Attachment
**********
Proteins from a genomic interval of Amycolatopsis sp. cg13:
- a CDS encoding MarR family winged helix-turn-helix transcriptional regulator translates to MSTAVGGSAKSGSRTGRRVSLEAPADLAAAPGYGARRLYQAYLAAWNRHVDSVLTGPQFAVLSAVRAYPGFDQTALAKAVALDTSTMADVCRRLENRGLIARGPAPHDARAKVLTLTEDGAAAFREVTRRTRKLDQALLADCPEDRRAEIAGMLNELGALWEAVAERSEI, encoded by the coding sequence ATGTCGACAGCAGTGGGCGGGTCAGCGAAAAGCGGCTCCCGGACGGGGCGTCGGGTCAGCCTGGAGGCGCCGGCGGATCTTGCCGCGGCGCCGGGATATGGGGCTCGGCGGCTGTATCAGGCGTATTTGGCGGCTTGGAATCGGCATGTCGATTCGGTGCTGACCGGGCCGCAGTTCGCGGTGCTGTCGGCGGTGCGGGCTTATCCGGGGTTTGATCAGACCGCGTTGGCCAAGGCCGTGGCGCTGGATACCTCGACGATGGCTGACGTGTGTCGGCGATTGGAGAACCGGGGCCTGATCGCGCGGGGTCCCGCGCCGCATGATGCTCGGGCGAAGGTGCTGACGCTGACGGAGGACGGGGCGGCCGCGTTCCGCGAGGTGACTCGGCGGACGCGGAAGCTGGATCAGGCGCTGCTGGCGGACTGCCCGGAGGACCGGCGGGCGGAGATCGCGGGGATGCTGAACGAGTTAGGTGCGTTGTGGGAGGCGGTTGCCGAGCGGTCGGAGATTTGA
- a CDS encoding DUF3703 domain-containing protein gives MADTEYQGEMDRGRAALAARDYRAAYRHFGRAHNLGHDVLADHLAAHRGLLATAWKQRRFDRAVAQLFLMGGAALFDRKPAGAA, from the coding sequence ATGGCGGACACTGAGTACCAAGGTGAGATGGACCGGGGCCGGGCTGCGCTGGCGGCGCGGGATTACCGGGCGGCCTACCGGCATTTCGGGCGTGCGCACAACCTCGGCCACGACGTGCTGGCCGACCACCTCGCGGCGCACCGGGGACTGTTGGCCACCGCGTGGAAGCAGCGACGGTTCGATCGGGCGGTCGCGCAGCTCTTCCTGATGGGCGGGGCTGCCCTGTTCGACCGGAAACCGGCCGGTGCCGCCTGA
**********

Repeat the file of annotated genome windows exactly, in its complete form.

Proteins from a genomic interval of Amycolatopsis sp. cg13:
- a CDS encoding MarR family winged helix-turn-helix transcriptional regulator translates to MSTAVGGSAKSGSRTGRRVSLEAPADLAAAPGYGARRLYQAYLAAWNRHVDSVLTGPQFAVLSAVRAYPGFDQTALAKAVALDTSTMADVCRRLENRGLIARGPAPHDARAKVLTLTEDGAAAFREVTRRTRKLDQALLADCPEDRRAEIAGMLNELGALWEAVAERSEI, encoded by the coding sequence ATGTCGACAGCAGTGGGCGGGTCAGCGAAAAGCGGCTCCCGGACGGGGCGTCGGGTCAGCCTGGAGGCGCCGGCGGATCTTGCCGCGGCGCCGGGATATGGGGCTCGGCGGCTGTATCAGGCGTATTTGGCGGCTTGGAATCGGCATGTCGATTCGGTGCTGACCGGGCCGCAGTTCGCGGTGCTGTCGGCGGTGCGGGCTTATCCGGGGTTTGATCAGACCGCGTTGGCCAAGGCCGTGGCGCTGGATACCTCGACGATGGCTGACGTGTGTCGGCGATTGGAGAACCGGGGCCTGATCGCGCGGGGTCCCGCGCCGCATGATGCTCGGGCGAAGGTGCTGACGCTGACGGAGGACGGGGCGGCCGCGTTCCGCGAGGTGACTCGGCGGACGCGGAAGCTGGATCAGGCGCTGCTGGCGGACTGCCCGGAGGACCGGCGGGCGGAGATCGCGGGGATGCTGAACGAGTTAGGTGCGTTGTGGGAGGCGGTTGCCGAGCGGTCGGAGATTTGA
- a CDS encoding DUF3703 domain-containing protein gives MADTEYQGEMDRGRAALAARDYRAAYRHFGRAHNLGHDVLADHLAAHRGLLATAWKQRRFDRAVAQLFLMGGAALFDRKPAGAA, from the coding sequence ATGGCGGACACTGAGTACCAAGGTGAGATGGACCGGGGCCGGGCTGCGCTGGCGGCGCGGGATTACCGGGCGGCCTACCGGCATTTCGGGCGTGCGCACAACCTCGGCCACGACGTGCTGGCCGACCACCTCGCGGCGCACCGGGGACTGTTGGCCACCGCGTGGAAGCAGCGACGGTTCGATCGGGCGGTCGCGCAGCTCTTCCTGATGGGCGGGGCTGCCCTGTTCGACCGGAAACCGGCCGGTGCCGCCTGA